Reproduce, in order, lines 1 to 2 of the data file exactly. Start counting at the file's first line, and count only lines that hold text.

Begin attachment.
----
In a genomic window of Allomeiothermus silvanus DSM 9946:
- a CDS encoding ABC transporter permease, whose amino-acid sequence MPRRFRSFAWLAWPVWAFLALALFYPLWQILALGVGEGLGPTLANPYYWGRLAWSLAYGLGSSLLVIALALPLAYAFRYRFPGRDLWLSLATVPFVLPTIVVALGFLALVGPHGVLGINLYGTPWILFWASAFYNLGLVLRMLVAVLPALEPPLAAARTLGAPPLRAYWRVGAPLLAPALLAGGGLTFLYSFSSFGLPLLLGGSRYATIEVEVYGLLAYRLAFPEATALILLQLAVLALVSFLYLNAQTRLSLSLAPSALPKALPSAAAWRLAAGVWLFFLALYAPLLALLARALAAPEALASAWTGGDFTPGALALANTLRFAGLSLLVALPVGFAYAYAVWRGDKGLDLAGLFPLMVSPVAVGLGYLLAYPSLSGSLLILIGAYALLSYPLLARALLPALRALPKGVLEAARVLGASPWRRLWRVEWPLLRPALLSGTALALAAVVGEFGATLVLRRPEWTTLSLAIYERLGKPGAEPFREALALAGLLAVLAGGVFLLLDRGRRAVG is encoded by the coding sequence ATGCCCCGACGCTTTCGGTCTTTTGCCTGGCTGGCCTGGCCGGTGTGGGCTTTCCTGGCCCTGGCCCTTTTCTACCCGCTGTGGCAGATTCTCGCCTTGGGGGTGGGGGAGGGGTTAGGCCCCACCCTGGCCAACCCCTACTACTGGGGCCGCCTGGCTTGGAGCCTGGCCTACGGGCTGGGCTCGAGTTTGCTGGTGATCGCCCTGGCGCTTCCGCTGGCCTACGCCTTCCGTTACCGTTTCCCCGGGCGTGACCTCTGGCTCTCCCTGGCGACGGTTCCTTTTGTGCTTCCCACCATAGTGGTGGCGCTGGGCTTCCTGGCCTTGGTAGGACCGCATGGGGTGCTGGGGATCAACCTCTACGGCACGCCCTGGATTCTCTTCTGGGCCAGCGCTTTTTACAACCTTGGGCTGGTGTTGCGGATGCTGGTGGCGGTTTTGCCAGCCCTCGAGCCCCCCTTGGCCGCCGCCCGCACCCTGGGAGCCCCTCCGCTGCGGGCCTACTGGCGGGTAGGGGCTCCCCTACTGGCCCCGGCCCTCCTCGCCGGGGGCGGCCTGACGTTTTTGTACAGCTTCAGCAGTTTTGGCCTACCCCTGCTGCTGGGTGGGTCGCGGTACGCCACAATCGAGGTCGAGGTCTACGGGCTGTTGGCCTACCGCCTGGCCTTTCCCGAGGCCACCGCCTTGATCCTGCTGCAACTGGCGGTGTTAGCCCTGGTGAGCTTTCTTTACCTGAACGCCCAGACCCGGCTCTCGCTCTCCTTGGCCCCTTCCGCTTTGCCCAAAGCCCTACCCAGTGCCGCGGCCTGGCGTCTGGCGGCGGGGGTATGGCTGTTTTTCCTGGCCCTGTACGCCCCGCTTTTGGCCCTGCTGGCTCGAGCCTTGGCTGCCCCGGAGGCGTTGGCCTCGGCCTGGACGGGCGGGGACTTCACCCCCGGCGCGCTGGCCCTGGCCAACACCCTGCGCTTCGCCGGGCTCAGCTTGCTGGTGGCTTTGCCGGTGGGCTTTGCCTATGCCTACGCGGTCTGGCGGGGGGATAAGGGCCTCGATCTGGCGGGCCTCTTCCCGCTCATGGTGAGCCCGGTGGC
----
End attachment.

In a genomic window of Allomeiothermus silvanus DSM 9946:
- a CDS encoding ABC transporter permease, whose amino-acid sequence MPRRFRSFAWLAWPVWAFLALALFYPLWQILALGVGEGLGPTLANPYYWGRLAWSLAYGLGSSLLVIALALPLAYAFRYRFPGRDLWLSLATVPFVLPTIVVALGFLALVGPHGVLGINLYGTPWILFWASAFYNLGLVLRMLVAVLPALEPPLAAARTLGAPPLRAYWRVGAPLLAPALLAGGGLTFLYSFSSFGLPLLLGGSRYATIEVEVYGLLAYRLAFPEATALILLQLAVLALVSFLYLNAQTRLSLSLAPSALPKALPSAAAWRLAAGVWLFFLALYAPLLALLARALAAPEALASAWTGGDFTPGALALANTLRFAGLSLLVALPVGFAYAYAVWRGDKGLDLAGLFPLMVSPVAVGLGYLLAYPSLSGSLLILIGAYALLSYPLLARALLPALRALPKGVLEAARVLGASPWRRLWRVEWPLLRPALLSGTALALAAVVGEFGATLVLRRPEWTTLSLAIYERLGKPGAEPFREALALAGLLAVLAGGVFLLLDRGRRAVG is encoded by the coding sequence ATGCCCCGACGCTTTCGGTCTTTTGCCTGGCTGGCCTGGCCGGTGTGGGCTTTCCTGGCCCTGGCCCTTTTCTACCCGCTGTGGCAGATTCTCGCCTTGGGGGTGGGGGAGGGGTTAGGCCCCACCCTGGCCAACCCCTACTACTGGGGCCGCCTGGCTTGGAGCCTGGCCTACGGGCTGGGCTCGAGTTTGCTGGTGATCGCCCTGGCGCTTCCGCTGGCCTACGCCTTCCGTTACCGTTTCCCCGGGCGTGACCTCTGGCTCTCCCTGGCGACGGTTCCTTTTGTGCTTCCCACCATAGTGGTGGCGCTGGGCTTCCTGGCCTTGGTAGGACCGCATGGGGTGCTGGGGATCAACCTCTACGGCACGCCCTGGATTCTCTTCTGGGCCAGCGCTTTTTACAACCTTGGGCTGGTGTTGCGGATGCTGGTGGCGGTTTTGCCAGCCCTCGAGCCCCCCTTGGCCGCCGCCCGCACCCTGGGAGCCCCTCCGCTGCGGGCCTACTGGCGGGTAGGGGCTCCCCTACTGGCCCCGGCCCTCCTCGCCGGGGGCGGCCTGACGTTTTTGTACAGCTTCAGCAGTTTTGGCCTACCCCTGCTGCTGGGTGGGTCGCGGTACGCCACAATCGAGGTCGAGGTCTACGGGCTGTTGGCCTACCGCCTGGCCTTTCCCGAGGCCACCGCCTTGATCCTGCTGCAACTGGCGGTGTTAGCCCTGGTGAGCTTTCTTTACCTGAACGCCCAGACCCGGCTCTCGCTCTCCTTGGCCCCTTCCGCTTTGCCCAAAGCCCTACCCAGTGCCGCGGCCTGGCGTCTGGCGGCGGGGGTATGGCTGTTTTTCCTGGCCCTGTACGCCCCGCTTTTGGCCCTGCTGGCTCGAGCCTTGGCTGCCCCGGAGGCGTTGGCCTCGGCCTGGACGGGCGGGGACTTCACCCCCGGCGCGCTGGCCCTGGCCAACACCCTGCGCTTCGCCGGGCTCAGCTTGCTGGTGGCTTTGCCGGTGGGCTTTGCCTATGCCTACGCGGTCTGGCGGGGGGATAAGGGCCTCGATCTGGCGGGCCTCTTCCCGCTCATGGTGAGCCCGGTGGC